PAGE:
Barack Obama got lucky last week.
What makes it interesting, though, and justifies talking about it in this blog, is the sort of luck he had. Any Democrat with a pulse, and perhaps without, would have won a presidential election six weeks after the worst economic meltdown since the Great Crash. Yet when the financial crisis suddenly altered the political landscape, Obama's campaign troops were already on the ground in states like Indiana and (God help us all!) South Carolina - safely red states, so everyone thought, that would hardly turn blue this side of the Second Coming.
When this kind of luck happens to a general, we call him a genius. Lady Fortune, as old Nick Machiavelli said, is a fickle dame who must be wooed brashly. No one can accuse Barack Obama of being Miles Standish. Since he arrived on the national scene four years ago he has wooed Lady Fortune brashly indeed, and no one can say she hasn't come across for him.
I did not support Obama in the primaries. No serious issues of principle or policy separated the Democratic contenders. Obama's rhetoric, pitched to the reformist/insurgent wing of the Democratic Party, did not especially move me, and I was mainly concerned to have a candidate tough enough to take on the GOP campaign machine, and familiar enough with the DC political machinery to manage it once in office.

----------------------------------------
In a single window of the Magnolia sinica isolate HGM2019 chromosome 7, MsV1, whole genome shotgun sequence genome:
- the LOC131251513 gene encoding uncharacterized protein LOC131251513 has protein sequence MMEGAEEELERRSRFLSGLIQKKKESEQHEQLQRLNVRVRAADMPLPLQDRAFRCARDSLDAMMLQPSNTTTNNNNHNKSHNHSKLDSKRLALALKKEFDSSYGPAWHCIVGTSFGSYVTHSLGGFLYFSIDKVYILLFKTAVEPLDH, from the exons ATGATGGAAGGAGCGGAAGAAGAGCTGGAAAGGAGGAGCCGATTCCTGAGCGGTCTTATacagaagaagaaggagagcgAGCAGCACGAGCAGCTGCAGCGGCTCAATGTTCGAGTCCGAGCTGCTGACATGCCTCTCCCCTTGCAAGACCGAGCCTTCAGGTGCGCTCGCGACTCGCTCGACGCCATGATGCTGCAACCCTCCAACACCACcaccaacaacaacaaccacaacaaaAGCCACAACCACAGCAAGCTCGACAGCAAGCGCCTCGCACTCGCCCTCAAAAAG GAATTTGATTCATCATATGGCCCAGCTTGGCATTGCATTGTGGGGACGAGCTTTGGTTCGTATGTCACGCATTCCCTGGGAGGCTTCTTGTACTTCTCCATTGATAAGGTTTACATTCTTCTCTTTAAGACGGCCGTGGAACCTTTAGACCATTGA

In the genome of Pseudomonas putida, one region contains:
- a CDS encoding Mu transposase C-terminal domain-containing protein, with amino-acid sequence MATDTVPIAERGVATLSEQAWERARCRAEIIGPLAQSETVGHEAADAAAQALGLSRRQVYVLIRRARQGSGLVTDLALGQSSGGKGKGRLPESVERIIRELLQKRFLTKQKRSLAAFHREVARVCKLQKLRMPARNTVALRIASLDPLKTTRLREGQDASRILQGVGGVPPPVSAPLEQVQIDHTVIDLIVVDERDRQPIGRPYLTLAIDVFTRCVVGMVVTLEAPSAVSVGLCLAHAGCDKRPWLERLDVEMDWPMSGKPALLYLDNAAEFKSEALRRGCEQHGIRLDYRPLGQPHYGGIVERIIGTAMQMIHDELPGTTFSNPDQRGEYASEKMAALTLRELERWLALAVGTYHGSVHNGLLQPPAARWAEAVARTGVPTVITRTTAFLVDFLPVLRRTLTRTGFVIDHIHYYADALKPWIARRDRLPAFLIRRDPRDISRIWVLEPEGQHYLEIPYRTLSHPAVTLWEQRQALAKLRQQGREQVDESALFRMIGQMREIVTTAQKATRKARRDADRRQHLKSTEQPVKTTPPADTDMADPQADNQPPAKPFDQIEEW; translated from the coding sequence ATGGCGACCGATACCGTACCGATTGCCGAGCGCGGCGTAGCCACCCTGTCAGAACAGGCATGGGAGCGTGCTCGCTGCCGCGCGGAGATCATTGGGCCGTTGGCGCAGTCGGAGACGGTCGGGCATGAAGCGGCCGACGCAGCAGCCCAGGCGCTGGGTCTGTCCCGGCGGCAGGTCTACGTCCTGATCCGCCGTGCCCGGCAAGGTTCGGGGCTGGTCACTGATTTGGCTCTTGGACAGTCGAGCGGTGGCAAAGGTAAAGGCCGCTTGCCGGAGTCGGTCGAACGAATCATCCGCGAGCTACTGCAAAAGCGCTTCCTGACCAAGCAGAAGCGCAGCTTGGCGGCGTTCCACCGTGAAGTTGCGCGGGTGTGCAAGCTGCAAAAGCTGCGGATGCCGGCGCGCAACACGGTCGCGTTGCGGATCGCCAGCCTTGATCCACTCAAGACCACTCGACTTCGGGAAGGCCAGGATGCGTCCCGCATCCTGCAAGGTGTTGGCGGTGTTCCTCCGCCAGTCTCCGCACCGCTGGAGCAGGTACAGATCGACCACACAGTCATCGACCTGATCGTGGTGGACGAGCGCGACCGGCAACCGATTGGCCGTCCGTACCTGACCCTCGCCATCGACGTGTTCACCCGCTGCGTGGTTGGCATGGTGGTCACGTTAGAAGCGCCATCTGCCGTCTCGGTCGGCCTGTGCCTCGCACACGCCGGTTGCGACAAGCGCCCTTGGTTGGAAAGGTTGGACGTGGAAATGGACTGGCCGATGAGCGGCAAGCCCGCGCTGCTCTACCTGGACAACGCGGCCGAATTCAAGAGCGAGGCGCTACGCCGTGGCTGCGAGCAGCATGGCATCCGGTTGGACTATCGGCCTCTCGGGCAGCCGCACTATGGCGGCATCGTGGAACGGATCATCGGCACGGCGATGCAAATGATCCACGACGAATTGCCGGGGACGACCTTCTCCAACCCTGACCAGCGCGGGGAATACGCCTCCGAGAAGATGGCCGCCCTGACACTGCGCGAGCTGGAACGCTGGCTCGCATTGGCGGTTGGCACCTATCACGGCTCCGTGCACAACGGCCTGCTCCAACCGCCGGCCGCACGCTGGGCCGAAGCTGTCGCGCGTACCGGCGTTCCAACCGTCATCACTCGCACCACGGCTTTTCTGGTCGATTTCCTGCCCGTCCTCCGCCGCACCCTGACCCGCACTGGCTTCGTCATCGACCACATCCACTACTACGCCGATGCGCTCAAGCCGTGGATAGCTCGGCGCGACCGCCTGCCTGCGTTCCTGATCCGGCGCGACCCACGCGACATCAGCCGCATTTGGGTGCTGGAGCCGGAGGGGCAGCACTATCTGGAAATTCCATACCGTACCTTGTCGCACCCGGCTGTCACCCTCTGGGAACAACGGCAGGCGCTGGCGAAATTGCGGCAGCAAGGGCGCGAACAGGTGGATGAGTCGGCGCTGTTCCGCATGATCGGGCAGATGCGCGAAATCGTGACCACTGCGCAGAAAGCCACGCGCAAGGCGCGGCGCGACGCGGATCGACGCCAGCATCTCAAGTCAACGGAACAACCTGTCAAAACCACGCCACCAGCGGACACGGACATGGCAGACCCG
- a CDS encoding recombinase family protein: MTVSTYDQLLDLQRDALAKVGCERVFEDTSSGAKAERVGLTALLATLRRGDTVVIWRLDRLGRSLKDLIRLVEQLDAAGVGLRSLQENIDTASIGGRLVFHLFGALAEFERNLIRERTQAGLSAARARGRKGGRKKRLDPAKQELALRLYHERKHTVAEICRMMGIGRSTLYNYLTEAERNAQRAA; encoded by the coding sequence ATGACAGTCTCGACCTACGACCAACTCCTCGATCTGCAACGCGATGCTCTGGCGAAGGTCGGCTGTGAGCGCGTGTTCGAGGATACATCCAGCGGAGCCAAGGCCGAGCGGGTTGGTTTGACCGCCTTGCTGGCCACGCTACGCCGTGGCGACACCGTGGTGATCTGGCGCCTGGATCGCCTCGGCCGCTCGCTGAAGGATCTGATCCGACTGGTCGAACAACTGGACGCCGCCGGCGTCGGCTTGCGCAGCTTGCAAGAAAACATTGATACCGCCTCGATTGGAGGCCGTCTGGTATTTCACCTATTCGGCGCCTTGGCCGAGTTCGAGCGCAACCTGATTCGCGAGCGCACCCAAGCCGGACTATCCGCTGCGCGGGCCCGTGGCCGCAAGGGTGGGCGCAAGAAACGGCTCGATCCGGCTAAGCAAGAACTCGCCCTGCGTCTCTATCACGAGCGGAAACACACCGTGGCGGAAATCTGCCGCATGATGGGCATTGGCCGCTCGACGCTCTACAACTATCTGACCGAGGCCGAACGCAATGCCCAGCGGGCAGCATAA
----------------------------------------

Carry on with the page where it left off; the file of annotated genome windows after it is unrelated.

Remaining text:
Obama ended up proving his political toughness by beating Hillary, which turned out to be much tougher than beating McCain. And in the early going he is showing that he learned from Bill Clinton's early mistakes - and has the shrewdness, wisdom, and confidence to draw on people who went through that experience.
But in some broader, nearly cosmic way this has turned out to be Obama's moment. The chances of history - the twin upheavals of the financial crisis and the election itself - have suspended the usual laws of political physics in Washington. Hillary's greater experience of the old political physics suddenly matters less, and Obama's freedom from identification with yesterday's battles matters more, than I could have imagined a few months ago.
In fact, Obama comes to office in the midst of what feels like a Seldon crisis. The analogy is not perfect, of course. In Asimov's scheme of psychohistory, a Seldon crisis was not a moment of expanding possibilities but of foreclosed ones - when the circumstances of history so converged that the Foundation had only one possible response to the challenges it faced, and so was compelled to take it. Statesmanship, in Asimov's future history, could smooth the transition but not change the new synthesis that emerged.
Real historical transition crises, of course, are not quite like that. (So far as we can tell.) The Reagan era in American history has come an abrupt, dismal, and so far as I am concerned an unlamented end. What follows might be recovery, collapse, or just more muddling along. Obama's opportunities, and risks, are correspondingly greater than those face by Salvor Hardin or Hober Mallow.
No similacrum of Hari Seldon will speak to a crowded room or an empty one to explain the crisis and its solution. Barack Obama will have to figure that out for himself, and history will render its verdict in its usually messy way.
Go to it, Mr. President-Elect!
Read my more formal commentary on the election and transition at the European Courier.
Friday, November 14, 2008
Barack Obama got lucky last week.